So, your call. Listen to people whine and gripe over 5-10% of 40% of the market "failing". Or you can buy a Denon and live with 5-10% failure on 8% of the market. Or you can buy a Pioneer/Elite and live with 5-10% failure of 22% of the market. Or you can buy a Yamaha and live with 5-10% failure of 10% of the market...

    However, even I'll admit that Onky's customer service is overwhelmed. If you want an Onkyo with good customer service...

    Buy an Integra.
     
  3. Gary Seven

    Gary Seven Grand Poo Pah

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    Since the one I bought In the late 70's, I've always thought of Onkyo more for features than quality.
     
  4. Steve Schaffer

    Steve Schaffer Well-Known Member

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    I have an Onkyo 616 purchased from Amazon a few months ago. No major problems except trying to do the newest firmware update which must be done via USB memory stick. I called Onkyo customer support and a very patient associate walked me through the entire process of downloading the update and configuring it on the memory stick so it would work and stayed on the phone until the process was complete and my receiver was updated, took about an hour and a half of his time. I was very favorably impressed with Onkyo's customer support based on this experience.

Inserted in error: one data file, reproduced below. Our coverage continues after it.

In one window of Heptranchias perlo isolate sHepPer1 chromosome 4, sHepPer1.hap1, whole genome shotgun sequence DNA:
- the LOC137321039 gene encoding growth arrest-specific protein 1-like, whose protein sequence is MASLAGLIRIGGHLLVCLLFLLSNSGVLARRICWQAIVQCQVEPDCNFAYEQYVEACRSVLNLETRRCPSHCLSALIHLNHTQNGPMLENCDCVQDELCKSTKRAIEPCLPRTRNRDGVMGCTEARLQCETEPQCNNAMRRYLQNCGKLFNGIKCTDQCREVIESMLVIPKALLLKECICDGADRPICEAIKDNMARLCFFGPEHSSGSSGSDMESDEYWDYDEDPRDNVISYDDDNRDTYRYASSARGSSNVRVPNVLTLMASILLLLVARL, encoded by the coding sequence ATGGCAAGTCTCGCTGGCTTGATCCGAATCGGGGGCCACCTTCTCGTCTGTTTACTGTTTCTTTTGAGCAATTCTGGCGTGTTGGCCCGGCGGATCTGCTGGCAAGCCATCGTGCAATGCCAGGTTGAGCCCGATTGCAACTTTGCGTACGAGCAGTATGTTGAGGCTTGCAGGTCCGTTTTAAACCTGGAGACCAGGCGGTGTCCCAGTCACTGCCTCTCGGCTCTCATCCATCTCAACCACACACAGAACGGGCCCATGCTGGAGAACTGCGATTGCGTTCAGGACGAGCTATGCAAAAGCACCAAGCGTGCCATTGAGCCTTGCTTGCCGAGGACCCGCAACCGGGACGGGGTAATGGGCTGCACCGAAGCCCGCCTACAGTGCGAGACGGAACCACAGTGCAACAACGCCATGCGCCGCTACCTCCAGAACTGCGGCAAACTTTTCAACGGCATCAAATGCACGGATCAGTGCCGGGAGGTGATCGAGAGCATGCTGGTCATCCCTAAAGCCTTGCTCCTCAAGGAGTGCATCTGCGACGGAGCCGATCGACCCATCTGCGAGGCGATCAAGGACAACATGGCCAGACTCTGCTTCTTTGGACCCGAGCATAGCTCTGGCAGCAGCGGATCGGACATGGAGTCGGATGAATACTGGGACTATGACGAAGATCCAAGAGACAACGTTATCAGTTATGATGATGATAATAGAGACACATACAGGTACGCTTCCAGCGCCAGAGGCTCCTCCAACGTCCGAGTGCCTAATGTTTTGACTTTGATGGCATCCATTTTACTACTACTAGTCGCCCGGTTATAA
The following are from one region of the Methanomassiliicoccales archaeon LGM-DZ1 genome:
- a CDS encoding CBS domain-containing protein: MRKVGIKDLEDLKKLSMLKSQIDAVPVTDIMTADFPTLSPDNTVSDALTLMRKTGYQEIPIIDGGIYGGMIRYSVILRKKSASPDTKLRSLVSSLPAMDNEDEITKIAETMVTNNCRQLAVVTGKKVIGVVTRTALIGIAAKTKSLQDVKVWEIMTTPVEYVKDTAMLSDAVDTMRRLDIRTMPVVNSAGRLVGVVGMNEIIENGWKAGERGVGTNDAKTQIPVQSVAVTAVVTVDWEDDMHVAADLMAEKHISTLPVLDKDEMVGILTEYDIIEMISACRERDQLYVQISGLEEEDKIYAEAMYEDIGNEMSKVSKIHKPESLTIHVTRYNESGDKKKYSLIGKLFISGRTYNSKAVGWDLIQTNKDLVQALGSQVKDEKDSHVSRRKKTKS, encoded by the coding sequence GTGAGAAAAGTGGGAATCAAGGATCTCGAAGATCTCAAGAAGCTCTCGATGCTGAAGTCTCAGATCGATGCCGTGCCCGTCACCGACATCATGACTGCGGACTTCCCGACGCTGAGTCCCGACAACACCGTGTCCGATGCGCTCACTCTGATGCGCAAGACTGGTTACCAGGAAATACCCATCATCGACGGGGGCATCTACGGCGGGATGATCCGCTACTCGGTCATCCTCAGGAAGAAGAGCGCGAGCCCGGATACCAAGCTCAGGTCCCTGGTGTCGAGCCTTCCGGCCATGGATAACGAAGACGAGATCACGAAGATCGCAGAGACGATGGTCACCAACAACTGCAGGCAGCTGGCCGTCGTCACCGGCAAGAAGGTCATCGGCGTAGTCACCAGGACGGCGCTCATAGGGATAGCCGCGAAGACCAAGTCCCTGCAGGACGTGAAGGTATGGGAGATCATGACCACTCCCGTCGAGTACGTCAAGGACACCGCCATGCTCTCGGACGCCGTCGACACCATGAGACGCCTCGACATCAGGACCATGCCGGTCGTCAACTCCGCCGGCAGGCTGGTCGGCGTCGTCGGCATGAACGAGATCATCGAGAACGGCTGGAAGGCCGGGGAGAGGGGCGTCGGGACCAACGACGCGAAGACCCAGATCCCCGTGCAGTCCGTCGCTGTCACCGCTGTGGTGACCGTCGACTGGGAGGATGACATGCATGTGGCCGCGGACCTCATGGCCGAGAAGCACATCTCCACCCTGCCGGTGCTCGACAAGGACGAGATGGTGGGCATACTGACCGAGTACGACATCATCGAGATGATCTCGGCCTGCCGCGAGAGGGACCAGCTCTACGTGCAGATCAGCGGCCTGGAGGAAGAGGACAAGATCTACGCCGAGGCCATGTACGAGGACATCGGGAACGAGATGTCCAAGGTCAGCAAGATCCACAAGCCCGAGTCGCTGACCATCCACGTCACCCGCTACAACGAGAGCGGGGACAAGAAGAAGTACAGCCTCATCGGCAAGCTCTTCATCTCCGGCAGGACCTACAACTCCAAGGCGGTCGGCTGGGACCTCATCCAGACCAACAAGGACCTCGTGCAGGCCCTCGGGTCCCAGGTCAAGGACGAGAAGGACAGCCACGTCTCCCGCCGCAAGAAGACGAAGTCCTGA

5. Brainwasher

    Brainwasher Well-Known Member

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    I'll tell you who stepped up their game. Marantz...I've been a long time yamaha owner (since early 90's), and decided to try a Marantz 5007. It's been amazing.
     
  6. Everett Stallings

    Everett Stallings Well-Known Member

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    I just had to deal with their ser. dept. on the sr508 all done in about 5 mins. Where as Panasonic could not help me with the setup for sound from tv to receiver! thanks Onkyo!!!